Project

launchdr

0.0
No commit activity in last 3 years
No release in over 3 years
One stop shop for launchd property list creation. The doctor is *in*!
2005
2006
2007
2008
2009
2010
2011
2012
2013
2014
2015
2016
2017
2018
2019
2020
2021
2022
 Dependencies

Development

>= 0, = 3.0.2

Runtime

>= 0
>= 0
>= 0
 Project Readme

LaunchDoctor

I've got a PhD in launchd, and I'm not afraid to use it!

Usage

LaunchDoctor is really simple. It is essentially an easy interface to launchd's property list files.

There are three ways to use LaunchDoctor - the simplest being directly creating property lists and treating them as hashes:

require 'launchdr'
plist = LaunchDr::Launchd.new "name.elliottcable.launchdr.test"
plist[:program_arguments] = ['/Applications/Calculator.app/Contents/MacOS/Calculator']
plist.dump LaunchDr::Launchd::Paths[:user_agent]

The second is to use the common block idiom, provided by the LaunchDr() method:

require 'launchdr'
LaunchDr "name.elliottcable.launchdr.test" do |plist|
  plist[:program_arguments] = ['/Applications/Calculator.app/Contents/MacOS/Calculator']
end

LaunchDoctor will automatically add the property list to launchctl, and then start it running. Once you run the above snippet, the target will immediately be launched for the first time.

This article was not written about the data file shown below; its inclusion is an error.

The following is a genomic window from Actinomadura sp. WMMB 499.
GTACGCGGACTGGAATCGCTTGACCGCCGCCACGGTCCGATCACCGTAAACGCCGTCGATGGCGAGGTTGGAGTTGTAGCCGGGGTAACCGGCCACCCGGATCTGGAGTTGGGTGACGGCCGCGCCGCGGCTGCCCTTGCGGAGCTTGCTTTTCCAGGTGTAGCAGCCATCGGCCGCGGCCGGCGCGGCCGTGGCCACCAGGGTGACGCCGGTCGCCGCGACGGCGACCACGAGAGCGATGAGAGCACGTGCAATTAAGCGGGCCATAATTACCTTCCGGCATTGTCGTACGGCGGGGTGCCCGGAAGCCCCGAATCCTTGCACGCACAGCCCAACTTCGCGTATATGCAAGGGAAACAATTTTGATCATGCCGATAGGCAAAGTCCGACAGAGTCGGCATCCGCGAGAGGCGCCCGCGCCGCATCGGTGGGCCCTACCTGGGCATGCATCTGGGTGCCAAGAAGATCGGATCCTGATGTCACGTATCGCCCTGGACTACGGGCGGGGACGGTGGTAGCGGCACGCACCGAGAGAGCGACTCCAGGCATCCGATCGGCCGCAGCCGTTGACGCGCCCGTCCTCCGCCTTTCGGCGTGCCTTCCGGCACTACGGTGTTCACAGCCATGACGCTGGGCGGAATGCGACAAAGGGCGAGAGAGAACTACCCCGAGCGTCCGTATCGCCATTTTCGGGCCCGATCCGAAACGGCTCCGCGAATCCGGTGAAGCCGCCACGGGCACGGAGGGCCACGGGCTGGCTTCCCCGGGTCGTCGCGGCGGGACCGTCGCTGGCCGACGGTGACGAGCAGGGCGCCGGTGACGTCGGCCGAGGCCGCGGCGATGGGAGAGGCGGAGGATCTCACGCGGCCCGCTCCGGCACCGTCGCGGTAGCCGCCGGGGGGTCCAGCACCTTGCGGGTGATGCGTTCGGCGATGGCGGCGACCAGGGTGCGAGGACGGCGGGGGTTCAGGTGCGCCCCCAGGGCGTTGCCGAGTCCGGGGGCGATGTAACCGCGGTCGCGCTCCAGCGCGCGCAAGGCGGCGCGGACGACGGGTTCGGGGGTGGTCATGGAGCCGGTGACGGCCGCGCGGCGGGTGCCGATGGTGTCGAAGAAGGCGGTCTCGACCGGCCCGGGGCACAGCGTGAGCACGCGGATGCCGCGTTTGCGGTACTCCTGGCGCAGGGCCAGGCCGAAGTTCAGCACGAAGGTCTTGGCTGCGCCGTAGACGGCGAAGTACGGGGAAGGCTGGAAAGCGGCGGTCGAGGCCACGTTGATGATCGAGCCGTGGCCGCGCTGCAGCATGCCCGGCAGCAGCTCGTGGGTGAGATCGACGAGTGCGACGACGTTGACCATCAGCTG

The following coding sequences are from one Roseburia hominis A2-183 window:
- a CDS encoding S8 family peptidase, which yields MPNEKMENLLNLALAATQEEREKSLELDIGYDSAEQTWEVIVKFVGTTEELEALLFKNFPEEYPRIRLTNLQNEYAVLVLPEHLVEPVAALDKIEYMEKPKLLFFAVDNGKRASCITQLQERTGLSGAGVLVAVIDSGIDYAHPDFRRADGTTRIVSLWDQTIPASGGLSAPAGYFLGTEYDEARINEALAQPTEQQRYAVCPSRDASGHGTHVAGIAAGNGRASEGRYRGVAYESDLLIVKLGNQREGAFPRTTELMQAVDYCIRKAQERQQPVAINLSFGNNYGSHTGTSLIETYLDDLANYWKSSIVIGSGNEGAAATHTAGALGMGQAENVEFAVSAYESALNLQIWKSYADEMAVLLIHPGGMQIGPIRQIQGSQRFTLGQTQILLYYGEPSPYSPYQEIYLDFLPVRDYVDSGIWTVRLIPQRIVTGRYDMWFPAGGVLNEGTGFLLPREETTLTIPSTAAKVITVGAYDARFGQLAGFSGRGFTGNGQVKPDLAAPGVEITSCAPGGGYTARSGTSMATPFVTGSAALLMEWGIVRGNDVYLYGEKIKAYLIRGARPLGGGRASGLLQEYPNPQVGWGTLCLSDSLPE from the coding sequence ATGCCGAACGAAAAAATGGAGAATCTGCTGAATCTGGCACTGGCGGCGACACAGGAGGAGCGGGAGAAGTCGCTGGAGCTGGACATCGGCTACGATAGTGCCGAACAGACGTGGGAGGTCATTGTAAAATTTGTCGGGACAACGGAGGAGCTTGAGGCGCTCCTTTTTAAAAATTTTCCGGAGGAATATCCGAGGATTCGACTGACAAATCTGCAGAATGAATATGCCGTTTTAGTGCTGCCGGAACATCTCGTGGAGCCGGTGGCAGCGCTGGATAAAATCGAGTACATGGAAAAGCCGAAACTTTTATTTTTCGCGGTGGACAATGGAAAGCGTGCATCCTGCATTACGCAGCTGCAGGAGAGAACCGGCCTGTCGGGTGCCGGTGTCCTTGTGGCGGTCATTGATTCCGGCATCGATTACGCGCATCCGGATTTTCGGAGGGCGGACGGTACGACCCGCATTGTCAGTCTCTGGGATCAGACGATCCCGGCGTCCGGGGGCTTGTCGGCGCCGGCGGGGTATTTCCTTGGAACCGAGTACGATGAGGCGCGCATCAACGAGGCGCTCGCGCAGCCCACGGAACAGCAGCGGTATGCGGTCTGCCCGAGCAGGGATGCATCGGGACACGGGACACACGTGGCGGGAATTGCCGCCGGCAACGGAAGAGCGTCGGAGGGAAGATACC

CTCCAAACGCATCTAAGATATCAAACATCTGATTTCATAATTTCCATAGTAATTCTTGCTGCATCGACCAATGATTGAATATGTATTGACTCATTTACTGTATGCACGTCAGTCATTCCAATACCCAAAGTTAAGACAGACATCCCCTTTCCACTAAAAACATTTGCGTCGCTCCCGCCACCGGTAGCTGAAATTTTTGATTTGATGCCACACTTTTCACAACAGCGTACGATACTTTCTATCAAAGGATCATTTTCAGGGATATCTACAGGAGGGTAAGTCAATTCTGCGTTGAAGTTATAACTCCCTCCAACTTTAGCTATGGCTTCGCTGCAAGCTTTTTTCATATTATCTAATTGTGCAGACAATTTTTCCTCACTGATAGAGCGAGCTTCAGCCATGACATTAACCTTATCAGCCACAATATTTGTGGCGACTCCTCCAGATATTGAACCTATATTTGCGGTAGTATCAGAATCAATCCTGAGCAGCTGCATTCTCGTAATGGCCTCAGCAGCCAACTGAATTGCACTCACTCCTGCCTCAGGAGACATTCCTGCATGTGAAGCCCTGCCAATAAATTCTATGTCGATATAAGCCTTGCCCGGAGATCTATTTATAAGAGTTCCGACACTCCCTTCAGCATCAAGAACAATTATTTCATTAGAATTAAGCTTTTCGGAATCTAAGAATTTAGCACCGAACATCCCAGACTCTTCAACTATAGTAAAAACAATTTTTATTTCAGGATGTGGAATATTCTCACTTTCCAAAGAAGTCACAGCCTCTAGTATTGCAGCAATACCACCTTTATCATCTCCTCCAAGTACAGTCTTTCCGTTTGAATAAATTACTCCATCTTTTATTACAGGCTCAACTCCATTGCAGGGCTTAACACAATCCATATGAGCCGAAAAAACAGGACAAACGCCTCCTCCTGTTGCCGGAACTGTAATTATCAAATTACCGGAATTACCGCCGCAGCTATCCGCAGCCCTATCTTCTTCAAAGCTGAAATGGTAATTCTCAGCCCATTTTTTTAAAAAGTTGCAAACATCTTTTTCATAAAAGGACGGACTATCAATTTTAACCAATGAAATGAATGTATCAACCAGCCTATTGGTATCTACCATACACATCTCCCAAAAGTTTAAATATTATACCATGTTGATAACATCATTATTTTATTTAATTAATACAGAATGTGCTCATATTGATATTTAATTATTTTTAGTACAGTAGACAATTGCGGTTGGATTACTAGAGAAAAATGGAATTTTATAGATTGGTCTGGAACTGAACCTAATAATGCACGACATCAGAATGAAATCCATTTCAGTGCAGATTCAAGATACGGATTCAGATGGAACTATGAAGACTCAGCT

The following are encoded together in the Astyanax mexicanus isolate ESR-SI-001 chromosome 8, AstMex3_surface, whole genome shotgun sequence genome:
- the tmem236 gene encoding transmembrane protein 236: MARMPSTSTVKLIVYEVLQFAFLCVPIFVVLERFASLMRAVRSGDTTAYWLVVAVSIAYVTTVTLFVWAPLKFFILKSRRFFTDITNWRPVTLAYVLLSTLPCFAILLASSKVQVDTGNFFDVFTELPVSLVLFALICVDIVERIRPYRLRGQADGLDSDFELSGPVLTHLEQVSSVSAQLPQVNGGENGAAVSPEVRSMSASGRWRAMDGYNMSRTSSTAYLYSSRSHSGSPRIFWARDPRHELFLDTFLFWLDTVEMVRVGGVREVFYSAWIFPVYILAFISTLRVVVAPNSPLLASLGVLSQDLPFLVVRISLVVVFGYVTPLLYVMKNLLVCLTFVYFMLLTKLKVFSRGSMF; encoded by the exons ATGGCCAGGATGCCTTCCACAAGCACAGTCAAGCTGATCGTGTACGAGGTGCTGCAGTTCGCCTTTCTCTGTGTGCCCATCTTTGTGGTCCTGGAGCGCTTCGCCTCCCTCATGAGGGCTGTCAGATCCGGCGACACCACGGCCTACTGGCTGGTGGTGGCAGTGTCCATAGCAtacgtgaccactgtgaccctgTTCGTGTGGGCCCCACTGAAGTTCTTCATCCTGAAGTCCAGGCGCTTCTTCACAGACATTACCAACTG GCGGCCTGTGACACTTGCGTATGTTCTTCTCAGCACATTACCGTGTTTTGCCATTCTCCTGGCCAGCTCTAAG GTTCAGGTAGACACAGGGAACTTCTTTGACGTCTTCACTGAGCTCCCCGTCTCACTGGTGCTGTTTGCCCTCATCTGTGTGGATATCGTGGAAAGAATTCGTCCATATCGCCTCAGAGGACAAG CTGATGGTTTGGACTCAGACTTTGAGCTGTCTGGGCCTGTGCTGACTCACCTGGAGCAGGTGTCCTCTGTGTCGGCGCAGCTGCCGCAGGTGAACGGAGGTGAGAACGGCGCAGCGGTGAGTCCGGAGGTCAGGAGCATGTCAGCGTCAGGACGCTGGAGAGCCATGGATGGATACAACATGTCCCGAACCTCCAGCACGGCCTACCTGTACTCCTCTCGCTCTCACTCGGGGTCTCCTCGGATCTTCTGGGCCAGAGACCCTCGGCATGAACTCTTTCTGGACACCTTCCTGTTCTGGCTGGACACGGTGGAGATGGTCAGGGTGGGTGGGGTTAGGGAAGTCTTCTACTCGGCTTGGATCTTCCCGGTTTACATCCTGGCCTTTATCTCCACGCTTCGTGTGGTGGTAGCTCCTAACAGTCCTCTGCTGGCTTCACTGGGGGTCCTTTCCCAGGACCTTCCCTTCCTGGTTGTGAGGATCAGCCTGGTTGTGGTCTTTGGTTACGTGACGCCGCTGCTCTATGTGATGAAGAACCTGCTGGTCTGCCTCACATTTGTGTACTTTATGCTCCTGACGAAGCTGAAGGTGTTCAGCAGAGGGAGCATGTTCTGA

LaunchDoctor can write (dump) the property lists to any place on your disk, but the idiom method assumes you're going to want to use one of the directories that launchd checks for property lists. These are stored in the Launchd::Paths array. The default is to place it in the user-owned agents directory at ~/Library/LaunchAgents.

LaunchDoctor also preforms some 'prettification' on the keys provided by launchd's property list structure. All of the keys on the launchd.plist manpage are available, but they can also be used as true 'Ruby-ish' symbol keys. All of the following are legal:

plist["UserName"] = "elliottcable"
plist[:UserName] = "elliottcable"
plist[:user_name] = "elliottcable"

Finally, you can use the Rake task interface to the last method. It simply wraps the last method inside a rake task. This method is really great if you want to provide a way to let users make your gem's binary run all the time:

require 'launchdr/task'
LaunchDr::Task.new :launchd, :bin => 'jello', :arguments => ['-D', 'shortener', 'grabup']

This isn't very flexible, but it's not very complicated either. If you need more control over the plist, just use the second method inside a task block. This method defaults to making your gem's binary run_at_load and be keep_alive as well, so it won't die.

Requirements

  • Plist - gem install plist
  • Ruby Facets - gem install facets